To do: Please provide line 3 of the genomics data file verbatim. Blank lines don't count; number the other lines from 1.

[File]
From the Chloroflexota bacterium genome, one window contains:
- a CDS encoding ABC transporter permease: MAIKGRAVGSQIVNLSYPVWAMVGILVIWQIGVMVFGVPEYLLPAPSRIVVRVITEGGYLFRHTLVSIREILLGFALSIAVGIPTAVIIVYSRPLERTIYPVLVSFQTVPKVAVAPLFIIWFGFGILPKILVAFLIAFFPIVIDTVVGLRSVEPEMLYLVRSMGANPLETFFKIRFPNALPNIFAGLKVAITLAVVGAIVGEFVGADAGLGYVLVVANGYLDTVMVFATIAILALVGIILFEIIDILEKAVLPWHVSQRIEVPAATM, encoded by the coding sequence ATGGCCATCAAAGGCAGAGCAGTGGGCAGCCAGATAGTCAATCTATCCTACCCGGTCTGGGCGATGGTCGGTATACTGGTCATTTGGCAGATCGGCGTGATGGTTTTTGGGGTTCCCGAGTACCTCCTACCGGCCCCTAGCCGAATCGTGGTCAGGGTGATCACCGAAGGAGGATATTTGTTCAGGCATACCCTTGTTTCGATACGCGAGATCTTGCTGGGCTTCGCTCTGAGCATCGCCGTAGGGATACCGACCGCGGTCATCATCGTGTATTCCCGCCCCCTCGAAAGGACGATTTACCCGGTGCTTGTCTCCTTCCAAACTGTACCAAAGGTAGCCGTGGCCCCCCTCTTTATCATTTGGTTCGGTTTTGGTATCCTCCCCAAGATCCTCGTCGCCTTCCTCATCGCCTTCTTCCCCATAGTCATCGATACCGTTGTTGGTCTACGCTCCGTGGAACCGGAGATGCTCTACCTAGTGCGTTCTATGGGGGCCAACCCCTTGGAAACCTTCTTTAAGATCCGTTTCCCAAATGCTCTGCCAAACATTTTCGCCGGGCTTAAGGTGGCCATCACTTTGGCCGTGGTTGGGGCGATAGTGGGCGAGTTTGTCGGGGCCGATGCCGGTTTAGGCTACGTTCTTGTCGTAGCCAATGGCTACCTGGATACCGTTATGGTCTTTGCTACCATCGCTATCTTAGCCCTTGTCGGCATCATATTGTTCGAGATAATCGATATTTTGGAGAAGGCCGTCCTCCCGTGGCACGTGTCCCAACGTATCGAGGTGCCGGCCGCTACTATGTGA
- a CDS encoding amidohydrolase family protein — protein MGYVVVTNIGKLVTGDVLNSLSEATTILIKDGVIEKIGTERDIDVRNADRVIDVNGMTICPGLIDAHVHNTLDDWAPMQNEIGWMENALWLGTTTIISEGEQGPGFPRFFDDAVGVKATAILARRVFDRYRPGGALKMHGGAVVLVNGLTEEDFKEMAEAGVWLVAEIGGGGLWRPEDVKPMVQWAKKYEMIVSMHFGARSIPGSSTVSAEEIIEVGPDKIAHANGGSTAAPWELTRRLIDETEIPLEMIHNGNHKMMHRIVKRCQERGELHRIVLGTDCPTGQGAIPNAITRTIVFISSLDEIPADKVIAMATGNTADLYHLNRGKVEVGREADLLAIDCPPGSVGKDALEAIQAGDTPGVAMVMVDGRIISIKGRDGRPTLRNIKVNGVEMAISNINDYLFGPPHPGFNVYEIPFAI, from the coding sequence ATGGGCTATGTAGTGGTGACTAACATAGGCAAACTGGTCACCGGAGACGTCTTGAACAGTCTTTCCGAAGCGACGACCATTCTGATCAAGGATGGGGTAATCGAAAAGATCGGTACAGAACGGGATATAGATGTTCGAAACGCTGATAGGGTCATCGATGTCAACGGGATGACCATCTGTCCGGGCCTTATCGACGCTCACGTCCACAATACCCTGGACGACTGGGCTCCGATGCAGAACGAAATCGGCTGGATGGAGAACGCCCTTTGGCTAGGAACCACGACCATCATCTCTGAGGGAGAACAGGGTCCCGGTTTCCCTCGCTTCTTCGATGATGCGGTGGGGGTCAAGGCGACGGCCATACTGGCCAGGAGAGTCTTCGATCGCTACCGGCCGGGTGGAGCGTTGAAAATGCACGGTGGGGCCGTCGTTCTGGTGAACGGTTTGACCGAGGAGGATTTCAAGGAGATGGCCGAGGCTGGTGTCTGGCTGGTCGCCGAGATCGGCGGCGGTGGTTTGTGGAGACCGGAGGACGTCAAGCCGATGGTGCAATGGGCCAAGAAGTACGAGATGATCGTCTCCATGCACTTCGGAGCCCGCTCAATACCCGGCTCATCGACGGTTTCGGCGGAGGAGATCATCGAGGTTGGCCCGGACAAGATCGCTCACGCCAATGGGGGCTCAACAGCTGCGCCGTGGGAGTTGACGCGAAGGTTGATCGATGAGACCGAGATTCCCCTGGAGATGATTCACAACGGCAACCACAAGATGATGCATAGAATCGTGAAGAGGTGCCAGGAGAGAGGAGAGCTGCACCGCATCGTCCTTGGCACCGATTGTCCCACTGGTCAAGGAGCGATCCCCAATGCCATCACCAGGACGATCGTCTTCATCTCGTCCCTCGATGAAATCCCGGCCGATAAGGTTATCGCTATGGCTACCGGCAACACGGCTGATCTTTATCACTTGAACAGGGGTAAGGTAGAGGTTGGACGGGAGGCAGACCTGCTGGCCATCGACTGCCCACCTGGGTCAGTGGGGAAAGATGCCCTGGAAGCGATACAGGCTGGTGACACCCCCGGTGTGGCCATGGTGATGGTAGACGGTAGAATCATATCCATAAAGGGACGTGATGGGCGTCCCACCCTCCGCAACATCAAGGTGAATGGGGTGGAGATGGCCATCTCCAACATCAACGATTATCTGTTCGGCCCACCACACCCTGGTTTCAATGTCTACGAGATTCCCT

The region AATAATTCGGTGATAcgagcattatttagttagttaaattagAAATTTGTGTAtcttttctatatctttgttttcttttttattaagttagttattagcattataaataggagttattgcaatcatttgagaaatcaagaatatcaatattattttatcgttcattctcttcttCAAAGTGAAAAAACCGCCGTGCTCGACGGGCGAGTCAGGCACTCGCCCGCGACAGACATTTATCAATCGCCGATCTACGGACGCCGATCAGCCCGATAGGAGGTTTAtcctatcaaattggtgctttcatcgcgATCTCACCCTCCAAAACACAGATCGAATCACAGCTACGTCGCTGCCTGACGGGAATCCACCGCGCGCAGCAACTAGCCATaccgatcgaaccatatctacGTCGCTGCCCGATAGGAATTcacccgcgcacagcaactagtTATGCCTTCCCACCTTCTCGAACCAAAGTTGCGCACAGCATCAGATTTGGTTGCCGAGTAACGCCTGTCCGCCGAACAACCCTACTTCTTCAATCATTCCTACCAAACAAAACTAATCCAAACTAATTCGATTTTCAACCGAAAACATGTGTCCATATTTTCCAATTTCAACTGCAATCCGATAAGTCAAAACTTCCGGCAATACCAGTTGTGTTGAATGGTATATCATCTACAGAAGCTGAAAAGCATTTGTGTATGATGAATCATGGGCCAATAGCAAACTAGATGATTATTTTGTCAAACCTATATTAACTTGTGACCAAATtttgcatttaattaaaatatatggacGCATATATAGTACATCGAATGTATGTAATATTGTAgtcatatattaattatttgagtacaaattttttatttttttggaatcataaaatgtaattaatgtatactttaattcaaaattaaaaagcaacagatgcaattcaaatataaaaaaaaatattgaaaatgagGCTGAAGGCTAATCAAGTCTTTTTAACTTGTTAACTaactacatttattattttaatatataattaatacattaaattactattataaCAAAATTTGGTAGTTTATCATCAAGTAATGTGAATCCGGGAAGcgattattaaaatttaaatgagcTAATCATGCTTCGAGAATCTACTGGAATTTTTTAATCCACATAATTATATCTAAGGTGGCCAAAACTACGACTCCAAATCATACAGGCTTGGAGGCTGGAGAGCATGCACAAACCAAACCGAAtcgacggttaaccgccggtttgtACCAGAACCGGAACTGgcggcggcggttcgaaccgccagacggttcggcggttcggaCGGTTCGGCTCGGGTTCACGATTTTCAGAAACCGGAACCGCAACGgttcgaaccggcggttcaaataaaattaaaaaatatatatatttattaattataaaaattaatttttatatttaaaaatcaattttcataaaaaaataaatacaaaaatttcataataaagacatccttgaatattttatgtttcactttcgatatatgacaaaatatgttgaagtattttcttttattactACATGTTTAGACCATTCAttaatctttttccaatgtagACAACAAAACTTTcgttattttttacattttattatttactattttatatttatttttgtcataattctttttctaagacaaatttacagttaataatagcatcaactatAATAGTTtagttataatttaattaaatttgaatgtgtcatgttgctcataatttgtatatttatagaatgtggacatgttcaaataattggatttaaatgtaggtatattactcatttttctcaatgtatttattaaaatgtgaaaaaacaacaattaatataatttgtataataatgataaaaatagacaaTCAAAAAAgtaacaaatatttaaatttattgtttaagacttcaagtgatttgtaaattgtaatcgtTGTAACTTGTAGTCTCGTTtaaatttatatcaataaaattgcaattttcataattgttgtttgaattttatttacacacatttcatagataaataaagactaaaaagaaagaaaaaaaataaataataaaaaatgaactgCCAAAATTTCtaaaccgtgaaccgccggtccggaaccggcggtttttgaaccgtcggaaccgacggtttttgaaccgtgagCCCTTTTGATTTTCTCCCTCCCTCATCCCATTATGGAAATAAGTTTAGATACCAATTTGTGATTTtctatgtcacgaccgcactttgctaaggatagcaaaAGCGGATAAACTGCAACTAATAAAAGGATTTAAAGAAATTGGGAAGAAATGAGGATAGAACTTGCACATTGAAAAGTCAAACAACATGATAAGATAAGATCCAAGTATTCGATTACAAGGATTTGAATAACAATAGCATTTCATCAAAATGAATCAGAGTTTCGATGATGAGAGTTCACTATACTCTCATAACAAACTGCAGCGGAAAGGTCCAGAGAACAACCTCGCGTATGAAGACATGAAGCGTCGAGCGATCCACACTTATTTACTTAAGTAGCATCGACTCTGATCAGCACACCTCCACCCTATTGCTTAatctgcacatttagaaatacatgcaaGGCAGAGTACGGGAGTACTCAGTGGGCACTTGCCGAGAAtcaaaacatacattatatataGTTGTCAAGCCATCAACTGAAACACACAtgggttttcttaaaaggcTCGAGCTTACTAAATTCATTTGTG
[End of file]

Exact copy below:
- a CDS encoding amidohydrolase family protein — protein MGYVVVTNIGKLVTGDVLNSLSEATTILIKDGVIEKIGTERDIDVRNADRVIDVNGMTICPGLIDAHVHNTLDDWAPMQNEIGWMENALWLGTTTIISEGEQGPGFPRFFDDAVGVKATAILARRVFDRYRPGGALKMHGGAVVLVNGLTEEDFKEMAEAGVWLVAEIGGGGLWRPEDVKPMVQWAKKYEMIVSMHFGARSIPGSSTVSAEEIIEVGPDKIAHANGGSTAAPWELTRRLIDETEIPLEMIHNGNHKMMHRIVKRCQERGELHRIVLGTDCPTGQGAIPNAITRTIVFISSLDEIPADKVIAMATGNTADLYHLNRGKVEVGREADLLAIDCPPGSVGKDALEAIQAGDTPGVAMVMVDGRIISIKGRDGRPTLRNIKVNGVEMAISNINDYLFGPPHPGFNVYEIPFAI, from the coding sequence ATGGGCTATGTAGTGGTGACTAACATAGGCAAACTGGTCACCGGAGACGTCTTGAACAGTCTTTCCGAAGCGACGACCATTCTGATCAAGGATGGGGTAATCGAAAAGATCGGTACAGAACGGGATATAGATGTTCGAAACGCTGATAGGGTCATCGATGTCAACGGGATGACCATCTGTCCGGGCCTTATCGACGCTCACGTCCACAATACCCTGGACGACTGGGCTCCGATGCAGAACGAAATCGGCTGGATGGAGAACGCCCTTTGGCTAGGAACCACGACCATCATCTCTGAGGGAGAACAGGGTCCCGGTTTCCCTCGCTTCTTCGATGATGCGGTGGGGGTCAAGGCGACGGCCATACTGGCCAGGAGAGTCTTCGATCGCTACCGGCCGGGTGGAGCGTTGAAAATGCACGGTGGGGCCGTCGTTCTGGTGAACGGTTTGACCGAGGAGGATTTCAAGGAGATGGCCGAGGCTGGTGTCTGGCTGGTCGCCGAGATCGGCGGCGGTGGTTTGTGGAGACCGGAGGACGTCAAGCCGATGGTGCAATGGGCCAAGAAGTACGAGATGATCGTCTCCATGCACTTCGGAGCCCGCTCAATACCCGGCTCATCGACGGTTTCGGCGGAGGAGATCATCGAGGTTGGCCCGGACAAGATCGCTCACGCCAATGGGGGCTCAACAGCTGCGCCGTGGGAGTTGACGCGAAGGTTGATCGATGAGACCGAGATTCCCCTGGAGATGATTCACAACGGCAACCACAAGATGATGCATAGAATCGTGAAGAGGTGCCAGGAGAGAGGAGAGCTGCACCGCATCGTCCTTGGCACCGATTGTCCCACTGGTCAAGGAGCGATCCCCAATGCCATCACCAGGACGATCGTCTTCATCTCGTCCCTCGATGAAATCCCGGCCGATAAGGTTATCGCTATGGCTACCGGCAACACGGCTGATCTTTATCACTTGAACAGGGGTAAGGTAGAGGTTGGACGGGAGGCAGACCTGCTGGCCATCGACTGCCCACCTGGGTCAGTGGGGAAAGATGCCCTGGAAGCGATACAGGCTGGTGACACCCCCGGTGTGGCCATGGTGATGGTAGACGGTAGAATCATATCCATAAAGGGACGTGATGGGCGTCCCACCCTCCGCAACATCAAGGTGAATGGGGTGGAGATGGCCATCTCCAACATCAACGATTATCTGTTCGGCCCACCACACCCTGGTTTCAATGTCTACGAGATTCCCT